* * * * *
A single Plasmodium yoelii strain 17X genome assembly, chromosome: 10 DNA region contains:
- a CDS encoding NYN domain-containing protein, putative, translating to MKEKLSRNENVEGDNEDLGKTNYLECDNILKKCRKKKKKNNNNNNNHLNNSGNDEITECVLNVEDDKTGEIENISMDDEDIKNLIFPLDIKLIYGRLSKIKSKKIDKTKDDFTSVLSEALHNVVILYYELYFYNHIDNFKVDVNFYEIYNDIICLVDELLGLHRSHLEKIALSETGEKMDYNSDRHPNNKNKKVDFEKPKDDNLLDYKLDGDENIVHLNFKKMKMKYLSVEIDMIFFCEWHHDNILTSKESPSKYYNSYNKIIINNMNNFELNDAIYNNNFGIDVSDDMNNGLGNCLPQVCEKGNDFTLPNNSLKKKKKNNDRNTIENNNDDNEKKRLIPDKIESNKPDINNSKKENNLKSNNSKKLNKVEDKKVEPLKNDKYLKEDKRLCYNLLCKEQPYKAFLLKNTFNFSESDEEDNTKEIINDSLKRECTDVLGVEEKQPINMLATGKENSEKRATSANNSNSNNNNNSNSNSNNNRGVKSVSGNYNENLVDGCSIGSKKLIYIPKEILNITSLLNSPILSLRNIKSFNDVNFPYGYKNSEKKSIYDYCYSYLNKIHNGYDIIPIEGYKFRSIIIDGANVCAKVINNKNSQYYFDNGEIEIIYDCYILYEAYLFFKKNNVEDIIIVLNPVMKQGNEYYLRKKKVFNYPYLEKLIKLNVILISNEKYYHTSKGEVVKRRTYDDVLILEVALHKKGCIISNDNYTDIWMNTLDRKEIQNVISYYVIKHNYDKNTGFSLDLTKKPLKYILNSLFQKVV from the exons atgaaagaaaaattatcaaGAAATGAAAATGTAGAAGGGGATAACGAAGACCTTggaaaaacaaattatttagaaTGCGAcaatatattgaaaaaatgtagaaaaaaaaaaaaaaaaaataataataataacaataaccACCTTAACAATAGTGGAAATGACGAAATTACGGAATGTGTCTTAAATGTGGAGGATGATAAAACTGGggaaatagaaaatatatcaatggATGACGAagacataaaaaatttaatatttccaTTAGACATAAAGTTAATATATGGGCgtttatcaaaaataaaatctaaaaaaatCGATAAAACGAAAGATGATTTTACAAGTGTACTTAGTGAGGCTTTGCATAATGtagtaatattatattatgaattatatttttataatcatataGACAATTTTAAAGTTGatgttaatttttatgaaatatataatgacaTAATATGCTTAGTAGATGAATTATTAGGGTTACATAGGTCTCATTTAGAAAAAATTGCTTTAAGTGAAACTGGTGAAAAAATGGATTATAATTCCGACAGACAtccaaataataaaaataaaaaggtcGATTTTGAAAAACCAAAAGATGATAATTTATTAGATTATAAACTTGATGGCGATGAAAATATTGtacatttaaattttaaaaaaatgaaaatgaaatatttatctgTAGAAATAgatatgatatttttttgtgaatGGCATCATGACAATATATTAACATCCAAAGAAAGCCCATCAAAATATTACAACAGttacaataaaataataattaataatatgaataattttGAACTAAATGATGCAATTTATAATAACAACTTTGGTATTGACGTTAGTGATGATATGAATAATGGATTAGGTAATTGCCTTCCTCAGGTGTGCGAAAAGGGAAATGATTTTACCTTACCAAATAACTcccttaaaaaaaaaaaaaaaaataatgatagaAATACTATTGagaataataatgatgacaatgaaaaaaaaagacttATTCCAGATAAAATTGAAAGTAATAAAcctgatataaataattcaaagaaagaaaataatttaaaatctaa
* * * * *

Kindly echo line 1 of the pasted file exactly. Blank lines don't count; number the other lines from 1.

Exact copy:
A single Plasmodium yoelii strain 17X genome assembly, chromosome: 10 DNA region contains: